Board Member, 2020-2022 Dr. Betty Neal Crutcher is President Spouse at the University of Richmond, Virginia and Cross-Cultural Mentoring Consultant. She is Co-Chair of the Council of the Independent Colleges Spouses Partners Task Force and serves on the boards of the Virginia Museum of Fine Arts and the Bon Secours Richmond Health Foundation. At Tuskegee University, she serves as a University Scholar for the National Center for Bioethics. She has served at Harvard Medical School as a senior fellow and mentor for the Oliver Wendell Holmes Society and as a member of the Multicultural Fellows Committee. She has also served as a member of the faculty in the Harvard Medical School Continuing Education Program, presenting workshops at conferences for Healing Health Care Disparities through Education. She is the co-founder of the Sowing Seeds of Hope program, a mentoring initiative at Harvard Medical School for high school and college students interested in the health care professions. She was named a distinguished honorary alumna of Western College for a collaborative initiative with Western College alumni reaching out in support of education through a scholarship and mentoring program. She served as a faculty member at the 2014 American Association of Blacks in Higher Education (AABHE) Leadership and Mentoring Institute, which took place at Miles College in Birmingham, Alabama. Dr. Crutcher served for 10 years (2004–14) as a presidential spouse and a senior mentoring consultant at Wheaton College, in Norton, Massachusetts. She has held many posts in higher education administration and student affairs, at University of Texas-Austin, Miami University in Oxford, Ohio, University of North Carolina at Greensboro, and Guilford College. She also served as Director of Community Relations for the Cleveland Clinic Foundation in Cleveland, Ohio. Dr. Crutcher has served as executive mentor and presenter at the Graduate School Cross-Cultural Mentoring Program at Miami University, Oxford, Ohio. Her recent keynotes have included “Mentoring as a Lifelong Process,” at the Virginia Mentoring Partnership and “Building Across Bridges,” for the Connecting Women of Color Conference, University of Richmond. Other cross-cultural mentoring presentations have included the Mellon Mentoring Conference, American Association of Museums, Harvard Graduate School of Education, Drexel University, Harvard Medical School, Albany Medical College, the Academy of Orthopedic Surgeons, Blue Cross Blue Shield, the University of Massachusetts/Amherst School of Nursing, Holy Cross College, the American Council on Education, the Council of Independent Colleges, and the Association of American Colleges and Universities. Dr. Crutcher is the author of “Cross Cultural Mentoring: A Pathway to Making Excellence Inclusive,” published in the spring 2014 issue of Liberal Education, a journal of the Association of American Colleges & Universities, and Mentoring Across Cultures,” Academe, 2007, Volume 93. She is the co-author of  “Transcending the Legacy of Silence and Shame Surrounding the Unethical Syphilis Study at Tuskegee,” published in Diverse Issues in Education, March 9, 2017, “The Impact of Cross-Cultural Interactions on Medical Students’ Preparedness to Care for Diverse Patients,” published in Academic Medicine in November, 2012, and “Hope: Helping Others Prepare for Education through Cross-Cultural Mentoring,” a review of A Handbook for Women Mentors: Transcending  Barriers of Stereotype, Race, and Ethnicity published in Sex Roles: A Journal of Research, July, 2011.  Dr. Betty Neal Crutcher received her B.S. in sociology from Tuskegee Institute, Tuskegee, Alabama; her M.P.H. from the University of Michigan, Ann Arbor, Michigan; and her Ph.D. in educational administration from Miami University, Oxford, Ohio.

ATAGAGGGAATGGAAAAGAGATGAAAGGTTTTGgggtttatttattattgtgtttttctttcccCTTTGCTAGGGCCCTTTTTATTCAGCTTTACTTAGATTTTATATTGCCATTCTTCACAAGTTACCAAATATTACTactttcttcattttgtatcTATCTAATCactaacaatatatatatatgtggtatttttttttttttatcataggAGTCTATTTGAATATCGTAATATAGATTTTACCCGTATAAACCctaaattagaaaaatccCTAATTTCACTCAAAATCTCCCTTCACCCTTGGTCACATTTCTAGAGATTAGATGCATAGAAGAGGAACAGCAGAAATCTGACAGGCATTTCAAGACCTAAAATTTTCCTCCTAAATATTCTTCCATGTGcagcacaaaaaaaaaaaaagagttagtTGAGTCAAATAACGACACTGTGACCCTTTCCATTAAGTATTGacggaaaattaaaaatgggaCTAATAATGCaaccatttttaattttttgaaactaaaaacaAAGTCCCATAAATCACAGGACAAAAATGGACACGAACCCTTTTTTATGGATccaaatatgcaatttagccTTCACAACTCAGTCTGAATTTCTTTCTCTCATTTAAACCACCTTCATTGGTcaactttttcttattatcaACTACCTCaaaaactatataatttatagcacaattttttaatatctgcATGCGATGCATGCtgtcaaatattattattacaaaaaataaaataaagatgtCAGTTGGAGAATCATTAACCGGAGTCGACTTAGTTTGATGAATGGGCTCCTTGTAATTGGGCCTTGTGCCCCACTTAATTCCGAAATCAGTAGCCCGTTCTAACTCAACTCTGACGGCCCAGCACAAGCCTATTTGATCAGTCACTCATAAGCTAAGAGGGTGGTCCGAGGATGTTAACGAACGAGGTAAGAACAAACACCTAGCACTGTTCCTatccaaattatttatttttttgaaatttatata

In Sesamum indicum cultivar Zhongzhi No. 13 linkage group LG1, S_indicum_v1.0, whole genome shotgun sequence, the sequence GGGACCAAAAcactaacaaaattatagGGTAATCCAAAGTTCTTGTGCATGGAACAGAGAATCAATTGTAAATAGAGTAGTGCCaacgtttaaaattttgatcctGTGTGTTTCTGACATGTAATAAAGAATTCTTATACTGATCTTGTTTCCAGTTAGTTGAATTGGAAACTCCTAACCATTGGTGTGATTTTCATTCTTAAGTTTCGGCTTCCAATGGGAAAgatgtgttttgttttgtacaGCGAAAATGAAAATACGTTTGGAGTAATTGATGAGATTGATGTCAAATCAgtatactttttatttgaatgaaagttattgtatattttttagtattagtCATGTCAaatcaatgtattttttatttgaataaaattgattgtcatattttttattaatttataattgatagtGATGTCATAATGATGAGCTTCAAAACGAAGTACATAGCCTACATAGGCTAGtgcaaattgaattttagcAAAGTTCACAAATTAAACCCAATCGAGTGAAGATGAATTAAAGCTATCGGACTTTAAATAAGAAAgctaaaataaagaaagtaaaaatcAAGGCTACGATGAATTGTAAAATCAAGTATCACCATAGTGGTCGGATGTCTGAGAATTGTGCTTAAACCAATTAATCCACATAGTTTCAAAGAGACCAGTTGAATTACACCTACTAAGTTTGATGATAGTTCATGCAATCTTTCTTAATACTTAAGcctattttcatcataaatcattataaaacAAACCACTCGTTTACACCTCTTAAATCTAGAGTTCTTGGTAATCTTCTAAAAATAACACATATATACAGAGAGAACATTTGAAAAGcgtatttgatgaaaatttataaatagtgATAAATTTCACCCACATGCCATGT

BFREEMAN
BRANDI FREEMAN, M.D.

Speaker- House of Delegates- NMA

Board Member, 2020-2021 Bio coming soon.


 

BLGreen
B. LEE GREEN, PhD., M.Ed. 

Moffitt Cancer Center